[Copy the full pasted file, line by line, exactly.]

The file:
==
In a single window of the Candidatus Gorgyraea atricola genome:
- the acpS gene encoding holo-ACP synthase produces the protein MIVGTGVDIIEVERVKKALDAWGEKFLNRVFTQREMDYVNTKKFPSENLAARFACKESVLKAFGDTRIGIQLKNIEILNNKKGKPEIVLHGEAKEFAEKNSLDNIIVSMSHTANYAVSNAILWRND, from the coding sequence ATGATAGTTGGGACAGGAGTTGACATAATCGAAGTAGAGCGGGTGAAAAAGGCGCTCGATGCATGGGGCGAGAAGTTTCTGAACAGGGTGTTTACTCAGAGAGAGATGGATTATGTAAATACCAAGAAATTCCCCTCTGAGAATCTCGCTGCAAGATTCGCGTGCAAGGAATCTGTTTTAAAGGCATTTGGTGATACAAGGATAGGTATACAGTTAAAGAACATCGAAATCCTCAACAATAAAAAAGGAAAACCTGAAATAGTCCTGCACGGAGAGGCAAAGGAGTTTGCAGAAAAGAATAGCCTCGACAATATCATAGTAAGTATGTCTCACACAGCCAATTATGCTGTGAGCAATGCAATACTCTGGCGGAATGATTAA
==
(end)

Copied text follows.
In a single window of the Candidatus Gorgyraea atricola genome:
- the acpS gene encoding holo-ACP synthase produces the protein MIVGTGVDIIEVERVKKALDAWGEKFLNRVFTQREMDYVNTKKFPSENLAARFACKESVLKAFGDTRIGIQLKNIEILNNKKGKPEIVLHGEAKEFAEKNSLDNIIVSMSHTANYAVSNAILWRND, from the coding sequence ATGATAGTTGGGACAGGAGTTGACATAATCGAAGTAGAGCGGGTGAAAAAGGCGCTCGATGCATGGGGCGAGAAGTTTCTGAACAGGGTGTTTACTCAGAGAGAGATGGATTATGTAAATACCAAGAAATTCCCCTCTGAGAATCTCGCTGCAAGATTCGCGTGCAAGGAATCTGTTTTAAAGGCATTTGGTGATACAAGGATAGGTATACAGTTAAAGAACATCGAAATCCTCAACAATAAAAAAGGAAAACCTGAAATAGTCCTGCACGGAGAGGCAAAGGAGTTTGCAGAAAAGAATAGCCTCGACAATATCATAGTAAGTATGTCTCACACAGCCAATTATGCTGTGAGCAATGCAATACTCTGGCGGAATGATTAA